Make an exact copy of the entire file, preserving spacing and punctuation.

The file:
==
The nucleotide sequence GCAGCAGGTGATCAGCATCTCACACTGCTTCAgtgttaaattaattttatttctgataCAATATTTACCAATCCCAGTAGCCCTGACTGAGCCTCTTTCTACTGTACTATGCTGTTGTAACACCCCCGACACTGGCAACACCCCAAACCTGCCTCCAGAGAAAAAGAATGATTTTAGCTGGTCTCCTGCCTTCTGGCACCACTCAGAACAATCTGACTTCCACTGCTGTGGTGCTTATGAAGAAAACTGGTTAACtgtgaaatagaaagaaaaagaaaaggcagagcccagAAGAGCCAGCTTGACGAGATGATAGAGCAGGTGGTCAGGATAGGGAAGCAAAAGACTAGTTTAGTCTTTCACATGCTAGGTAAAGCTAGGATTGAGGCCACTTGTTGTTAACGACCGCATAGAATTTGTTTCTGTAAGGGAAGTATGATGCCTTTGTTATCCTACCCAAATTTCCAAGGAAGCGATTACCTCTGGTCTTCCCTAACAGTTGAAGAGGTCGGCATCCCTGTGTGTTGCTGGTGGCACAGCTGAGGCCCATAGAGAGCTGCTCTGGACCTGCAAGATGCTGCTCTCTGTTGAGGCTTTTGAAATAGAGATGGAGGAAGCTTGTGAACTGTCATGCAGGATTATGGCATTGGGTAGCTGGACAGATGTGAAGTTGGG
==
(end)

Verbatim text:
The nucleotide sequence GCAGCAGGTGATCAGCATCTCACACTGCTTCAgtgttaaattaattttatttctgataCAATATTTACCAATCCCAGTAGCCCTGACTGAGCCTCTTTCTACTGTACTATGCTGTTGTAACACCCCCGACACTGGCAACACCCCAAACCTGCCTCCAGAGAAAAAGAATGATTTTAGCTGGTCTCCTGCCTTCTGGCACCACTCAGAACAATCTGACTTCCACTGCTGTGGTGCTTATGAAGAAAACTGGTTAACtgtgaaatagaaagaaaaagaaaaggcagagcccagAAGAGCCAGCTTGACGAGATGATAGAGCAGGTGGTCAGGATAGGGAAGCAAAAGACTAGTTTAGTCTTTCACATGCTAGGTAAAGCTAGGATTGAGGCCACTTGTTGTTAACGACCGCATAGAATTTGTTTCTGTAAGGGAAGTATGATGCCTTTGTTATCCTACCCAAATTTCCAAGGAAGCGATTACCTCTGGTCTTCCCTAACAGTTGAAGAGGTCGGCATCCCTGTGTGTTGCTGGTGGCACAGCTGAGGCCCATAGAGAGCTGCTCTGGACCTGCAAGATGCTGCTCTCTGTTGAGGCTTTTGAAATAGAGATGGAGGAAGCTTGTGAACTGTCATGCAGGATTATGGCATTGGGTAGCTGGACAGATGTGAAGTTGGG